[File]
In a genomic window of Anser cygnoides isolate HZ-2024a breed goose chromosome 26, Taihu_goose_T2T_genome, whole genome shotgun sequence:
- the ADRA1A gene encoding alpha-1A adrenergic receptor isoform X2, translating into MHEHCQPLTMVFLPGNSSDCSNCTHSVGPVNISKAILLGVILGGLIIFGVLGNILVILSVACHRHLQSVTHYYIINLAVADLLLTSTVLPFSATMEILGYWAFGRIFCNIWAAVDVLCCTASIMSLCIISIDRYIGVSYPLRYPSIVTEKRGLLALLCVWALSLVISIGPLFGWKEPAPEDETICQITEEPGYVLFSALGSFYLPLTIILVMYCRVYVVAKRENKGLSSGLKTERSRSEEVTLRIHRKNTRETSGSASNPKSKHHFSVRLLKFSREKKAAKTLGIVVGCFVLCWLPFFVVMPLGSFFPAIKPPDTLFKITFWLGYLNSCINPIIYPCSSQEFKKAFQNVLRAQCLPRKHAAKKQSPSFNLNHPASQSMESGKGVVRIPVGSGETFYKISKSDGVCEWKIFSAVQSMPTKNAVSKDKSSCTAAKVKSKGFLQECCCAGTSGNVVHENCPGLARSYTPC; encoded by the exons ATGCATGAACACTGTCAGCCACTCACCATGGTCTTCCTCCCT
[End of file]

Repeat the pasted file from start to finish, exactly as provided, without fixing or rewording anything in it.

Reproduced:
In a genomic window of Anser cygnoides isolate HZ-2024a breed goose chromosome 26, Taihu_goose_T2T_genome, whole genome shotgun sequence:
- the ADRA1A gene encoding alpha-1A adrenergic receptor isoform X2, translating into MHEHCQPLTMVFLPGNSSDCSNCTHSVGPVNISKAILLGVILGGLIIFGVLGNILVILSVACHRHLQSVTHYYIINLAVADLLLTSTVLPFSATMEILGYWAFGRIFCNIWAAVDVLCCTASIMSLCIISIDRYIGVSYPLRYPSIVTEKRGLLALLCVWALSLVISIGPLFGWKEPAPEDETICQITEEPGYVLFSALGSFYLPLTIILVMYCRVYVVAKRENKGLSSGLKTERSRSEEVTLRIHRKNTRETSGSASNPKSKHHFSVRLLKFSREKKAAKTLGIVVGCFVLCWLPFFVVMPLGSFFPAIKPPDTLFKITFWLGYLNSCINPIIYPCSSQEFKKAFQNVLRAQCLPRKHAAKKQSPSFNLNHPASQSMESGKGVVRIPVGSGETFYKISKSDGVCEWKIFSAVQSMPTKNAVSKDKSSCTAAKVKSKGFLQECCCAGTSGNVVHENCPGLARSYTPC; encoded by the exons ATGCATGAACACTGTCAGCCACTCACCATGGTCTTCCTCCCT